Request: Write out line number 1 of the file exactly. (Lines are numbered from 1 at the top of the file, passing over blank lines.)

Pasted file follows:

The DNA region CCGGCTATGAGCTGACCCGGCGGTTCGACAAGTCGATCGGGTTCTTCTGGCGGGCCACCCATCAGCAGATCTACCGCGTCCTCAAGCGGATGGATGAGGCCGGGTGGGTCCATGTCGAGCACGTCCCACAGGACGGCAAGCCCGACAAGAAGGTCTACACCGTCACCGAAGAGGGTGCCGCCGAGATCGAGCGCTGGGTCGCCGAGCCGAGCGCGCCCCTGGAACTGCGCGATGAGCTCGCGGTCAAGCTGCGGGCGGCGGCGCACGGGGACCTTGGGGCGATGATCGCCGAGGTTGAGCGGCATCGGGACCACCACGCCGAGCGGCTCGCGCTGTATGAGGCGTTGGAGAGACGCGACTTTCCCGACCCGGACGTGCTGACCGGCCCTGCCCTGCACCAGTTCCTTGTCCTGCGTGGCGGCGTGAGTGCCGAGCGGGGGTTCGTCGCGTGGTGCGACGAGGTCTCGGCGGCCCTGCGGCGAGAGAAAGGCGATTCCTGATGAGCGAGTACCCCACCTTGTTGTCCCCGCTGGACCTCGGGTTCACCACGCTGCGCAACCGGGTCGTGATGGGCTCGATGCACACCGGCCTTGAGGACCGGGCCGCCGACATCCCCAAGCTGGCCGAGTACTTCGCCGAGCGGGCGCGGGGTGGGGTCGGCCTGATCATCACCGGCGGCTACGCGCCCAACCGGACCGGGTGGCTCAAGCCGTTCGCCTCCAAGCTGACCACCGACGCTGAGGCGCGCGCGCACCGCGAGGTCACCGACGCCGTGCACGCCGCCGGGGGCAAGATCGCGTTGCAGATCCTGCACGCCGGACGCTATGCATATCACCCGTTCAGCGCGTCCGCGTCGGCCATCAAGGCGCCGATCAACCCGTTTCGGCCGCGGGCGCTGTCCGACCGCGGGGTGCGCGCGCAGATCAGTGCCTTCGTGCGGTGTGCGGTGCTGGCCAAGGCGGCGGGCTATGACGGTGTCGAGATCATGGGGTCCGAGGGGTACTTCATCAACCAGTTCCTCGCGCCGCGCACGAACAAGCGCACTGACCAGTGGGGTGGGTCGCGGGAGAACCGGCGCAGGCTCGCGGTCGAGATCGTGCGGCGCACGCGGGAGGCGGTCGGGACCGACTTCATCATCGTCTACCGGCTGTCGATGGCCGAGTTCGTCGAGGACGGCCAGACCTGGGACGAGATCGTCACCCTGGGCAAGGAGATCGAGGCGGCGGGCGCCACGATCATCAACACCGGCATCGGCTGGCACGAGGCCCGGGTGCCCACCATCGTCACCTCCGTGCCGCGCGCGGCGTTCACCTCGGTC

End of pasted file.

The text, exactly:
The DNA region CCGGCTATGAGCTGACCCGGCGGTTCGACAAGTCGATCGGGTTCTTCTGGCGGGCCACCCATCAGCAGATCTACCGCGTCCTCAAGCGGATGGATGAGGCCGGGTGGGTCCATGTCGAGCACGTCCCACAGGACGGCAAGCCCGACAAGAAGGTCTACACCGTCACCGAAGAGGGTGCCGCCGAGATCGAGCGCTGGGTCGCCGAGCCGAGCGCGCCCCTGGAACTGCGCGATGAGCTCGCGGTCAAGCTGCGGGCGGCGGCGCACGGGGACCTTGGGGCGATGATCGCCGAGGTTGAGCGGCATCGGGACCACCACGCCGAGCGGCTCGCGCTGTATGAGGCGTTGGAGAGACGCGACTTTCCCGACCCGGACGTGCTGACCGGCCCTGCCCTGCACCAGTTCCTTGTCCTGCGTGGCGGCGTGAGTGCCGAGCGGGGGTTCGTCGCGTGGTGCGACGAGGTCTCGGCGGCCCTGCGGCGAGAGAAAGGCGATTCCTGATGAGCGAGTACCCCACCTTGTTGTCCCCGCTGGACCTCGGGTTCACCACGCTGCGCAACCGGGTCGTGATGGGCTCGATGCACACCGGCCTTGAGGACCGGGCCGCCGACATCCCCAAGCTGGCCGAGTACTTCGCCGAGCGGGCGCGGGGTGGGGTCGGCCTGATCATCACCGGCGGCTACGCGCCCAACCGGACCGGGTGGCTCAAGCCGTTCGCCTCCAAGCTGACCACCGACGCTGAGGCGCGCGCGCACCGCGAGGTCACCGACGCCGTGCACGCCGCCGGGGGCAAGATCGCGTTGCAGATCCTGCACGCCGGACGCTATGCATATCACCCGTTCAGCGCGTCCGCGTCGGCCATCAAGGCGCCGATCAACCCGTTTCGGCCGCGGGCGCTGTCCGACCGCGGGGTGCGCGCGCAGATCAGTGCCTTCGTGCGGTGTGCGGTGCTGGCCAAGGCGGCGGGCTATGACGGTGTCGAGATCATGGGGTCCGAGGGGTACTTCATCAACCAGTTCCTCGCGCCGCGCACGAACAAGCGCACTGACCAGTGGGGTGGGTCGCGGGAGAACCGGCGCAGGCTCGCGGTCGAGATCGTGCGGCGCACGCGGGAGGCGGTCGGGACCGACTTCATCATCGTCTACCGGCTGTCGATGGCCGAGTTCGTCGAGGACGGCCAGACCTGGGACGAGATCGTCACCCTGGGCAAGGAGATCGAGGCGGCGGGCGCCACGATCATCAACACCGGCATCGGCTGGCACGAGGCCCGGGTGCCCACCATCGTCACCTCCGTGCCGCGCGCGGCGTTCACCTCGGTC